Women fuel success in Moldova

Ludmila Abramciuc is the first woman in Moldova managing a briquetting business. Photo: Guram Sakvarelidze/UNDP
Ludmila Abramciuc is the first woman to head a renewable energy company in Moldova. Photo: Mihai Maciuca/UNDP Moldova

Ludmila Abramciuc is the first woman ever to head a renewable energy company in Moldova. In her hometown of Balti, she manages a thriving biomass fuel briquette business – “Ecobricheta” – that has greatly expanded recently with support from a programme funded by the European Union and implemented and co-financed by UNDP. Through assistance from the Energy and Biomass Project, as well as the Energy Efficiency Agency, Ludmila’s business has recently increased its output threefold.

Taking advantage of the programme’s leasing mechanism for high-performance briquette production equipment, Echobricheta went from producing 90 tonnes of briquettes per month to more than 300 tonnes, enough to heat five schools and kindergartens during the winter months.

When Ludmila founded the company in 2008, she already benefited from many years of hands-on experience in the recycling industry. It was this professional know-how, combined with a firm belief in the renewable energy field, that finally led to the creation of a business that today is flourishing.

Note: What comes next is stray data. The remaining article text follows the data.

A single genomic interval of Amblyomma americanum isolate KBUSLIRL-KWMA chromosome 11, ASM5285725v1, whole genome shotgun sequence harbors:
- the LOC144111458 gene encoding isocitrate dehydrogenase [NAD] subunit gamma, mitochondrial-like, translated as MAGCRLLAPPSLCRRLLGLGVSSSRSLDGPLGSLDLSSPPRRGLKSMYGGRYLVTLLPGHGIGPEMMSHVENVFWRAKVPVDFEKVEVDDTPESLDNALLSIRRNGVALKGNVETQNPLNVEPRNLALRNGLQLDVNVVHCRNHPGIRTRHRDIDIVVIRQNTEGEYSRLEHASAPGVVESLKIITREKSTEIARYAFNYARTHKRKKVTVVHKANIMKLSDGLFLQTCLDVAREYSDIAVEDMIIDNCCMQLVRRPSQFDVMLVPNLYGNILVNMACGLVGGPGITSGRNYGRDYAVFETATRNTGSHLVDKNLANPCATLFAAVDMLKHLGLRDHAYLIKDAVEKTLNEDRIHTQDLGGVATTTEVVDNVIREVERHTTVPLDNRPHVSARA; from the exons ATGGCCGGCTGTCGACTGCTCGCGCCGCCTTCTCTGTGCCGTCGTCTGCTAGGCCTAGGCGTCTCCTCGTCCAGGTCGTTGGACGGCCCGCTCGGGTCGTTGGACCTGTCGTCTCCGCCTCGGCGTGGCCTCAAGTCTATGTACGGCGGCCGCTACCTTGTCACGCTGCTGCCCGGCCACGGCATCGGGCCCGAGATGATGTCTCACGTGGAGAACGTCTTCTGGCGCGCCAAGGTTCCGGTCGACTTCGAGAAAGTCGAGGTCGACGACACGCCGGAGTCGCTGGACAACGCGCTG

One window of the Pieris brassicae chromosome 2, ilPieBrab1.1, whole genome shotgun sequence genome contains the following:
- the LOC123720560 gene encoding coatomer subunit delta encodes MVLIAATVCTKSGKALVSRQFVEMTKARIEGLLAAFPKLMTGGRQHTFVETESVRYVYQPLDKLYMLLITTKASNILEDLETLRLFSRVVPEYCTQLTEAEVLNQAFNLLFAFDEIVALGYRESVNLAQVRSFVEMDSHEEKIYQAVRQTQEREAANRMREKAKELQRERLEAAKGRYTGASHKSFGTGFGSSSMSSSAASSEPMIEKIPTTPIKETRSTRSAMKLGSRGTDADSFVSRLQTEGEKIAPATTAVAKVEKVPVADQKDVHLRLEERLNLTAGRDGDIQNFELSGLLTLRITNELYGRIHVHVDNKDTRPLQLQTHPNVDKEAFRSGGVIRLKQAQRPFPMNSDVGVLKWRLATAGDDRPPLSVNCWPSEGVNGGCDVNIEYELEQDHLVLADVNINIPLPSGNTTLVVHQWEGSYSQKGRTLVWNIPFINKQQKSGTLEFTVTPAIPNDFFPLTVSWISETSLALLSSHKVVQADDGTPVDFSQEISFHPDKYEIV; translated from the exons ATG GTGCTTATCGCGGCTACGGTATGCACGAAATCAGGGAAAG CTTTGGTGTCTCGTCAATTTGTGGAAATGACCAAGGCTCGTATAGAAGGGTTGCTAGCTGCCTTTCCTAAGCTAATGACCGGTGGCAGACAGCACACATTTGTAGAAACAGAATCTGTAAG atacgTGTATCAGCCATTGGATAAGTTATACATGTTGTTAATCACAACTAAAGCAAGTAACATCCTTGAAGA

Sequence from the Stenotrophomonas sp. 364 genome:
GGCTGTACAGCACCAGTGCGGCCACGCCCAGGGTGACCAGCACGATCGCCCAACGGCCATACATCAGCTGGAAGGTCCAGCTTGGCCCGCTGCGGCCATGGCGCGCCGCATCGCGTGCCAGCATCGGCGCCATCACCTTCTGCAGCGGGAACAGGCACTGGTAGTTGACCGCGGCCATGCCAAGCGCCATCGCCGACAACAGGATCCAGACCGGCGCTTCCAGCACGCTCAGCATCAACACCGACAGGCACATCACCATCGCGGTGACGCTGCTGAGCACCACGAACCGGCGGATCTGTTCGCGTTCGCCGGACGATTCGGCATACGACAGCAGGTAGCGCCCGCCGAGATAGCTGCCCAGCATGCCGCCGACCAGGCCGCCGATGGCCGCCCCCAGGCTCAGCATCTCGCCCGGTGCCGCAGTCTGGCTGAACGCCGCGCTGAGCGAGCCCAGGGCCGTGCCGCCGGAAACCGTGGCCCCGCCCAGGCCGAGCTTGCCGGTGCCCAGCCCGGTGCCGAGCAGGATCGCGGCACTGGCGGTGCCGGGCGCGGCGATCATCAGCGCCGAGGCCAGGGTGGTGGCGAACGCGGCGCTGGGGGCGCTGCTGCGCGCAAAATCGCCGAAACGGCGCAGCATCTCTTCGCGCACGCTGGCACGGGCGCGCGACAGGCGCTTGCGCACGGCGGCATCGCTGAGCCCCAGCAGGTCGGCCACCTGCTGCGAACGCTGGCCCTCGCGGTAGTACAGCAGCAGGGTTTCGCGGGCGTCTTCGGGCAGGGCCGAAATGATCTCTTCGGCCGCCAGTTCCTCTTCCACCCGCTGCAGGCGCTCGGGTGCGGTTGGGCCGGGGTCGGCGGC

“Nothing should be discarded, everything needs to be recycled”, says Ludmila.

Highlights

  • Modern biomass heating systems are being installed in 143 public buildings, such as schools, kindergartens, community centres.
  • More than 89,000 people, including 26,519 children, benefit from securely supplied energy and more heating comfort.
  • 5,590 local leaders, 492 suppliers of biomass fuels and 432 operators have gained knowledge and skills in modern technologies for production and usage of biomass heating.

Establishing Echobricheta, which uses byproducts of the cereal and forestry industries to produce the fuel briquettes, was not without challenges though, Ludmila admits. Not least of these was her decision to establish a business in a sector historically dominated by men.

“At the beginning, my business partners, and even my employees, regarded me somewhat suspiciously”, Ludmila recalls. “They probably doubted whether I could ‘make it’ in the energy field, where one encounters mostly men. In spite of this, their doubts vanished the moment they realised they are talking to a professional.”

The company has quickly proved its efficiency and sustainability on the Moldovan Energy Market. Through its programmes, the Energy and Biomass Project aims to assist other entrepreneurs like Ludmila, contributing to the achievement of national targets set by the Moldovan authorities in terms of reducing the country’s energy dependence, but also to promoting the economic and civic participation of women as widely as possible.

Victoria Ignat, gender focal point and training specialist with the project, explains: ”The experience of the Energy and Biomass Project shows that women play an important role in the decision making processes associated with the implementation of biomass heating projects in beneficiary communities.”

As a result of the joint efforts, more than 89,000 people, including 26,519 children, benefit from securely supplied energy and more heating comfort.

Meanwhile, in Balti, Ludmila’s endeavours have not gone un-recognised. She was recently awarded for her successes as a champion in the renewable energy field at the “Moldova Eco-Energetica” Gala, organised by the Ministry of Economy and Energy Efficiency Agency with support from the Energy and Biomass project.

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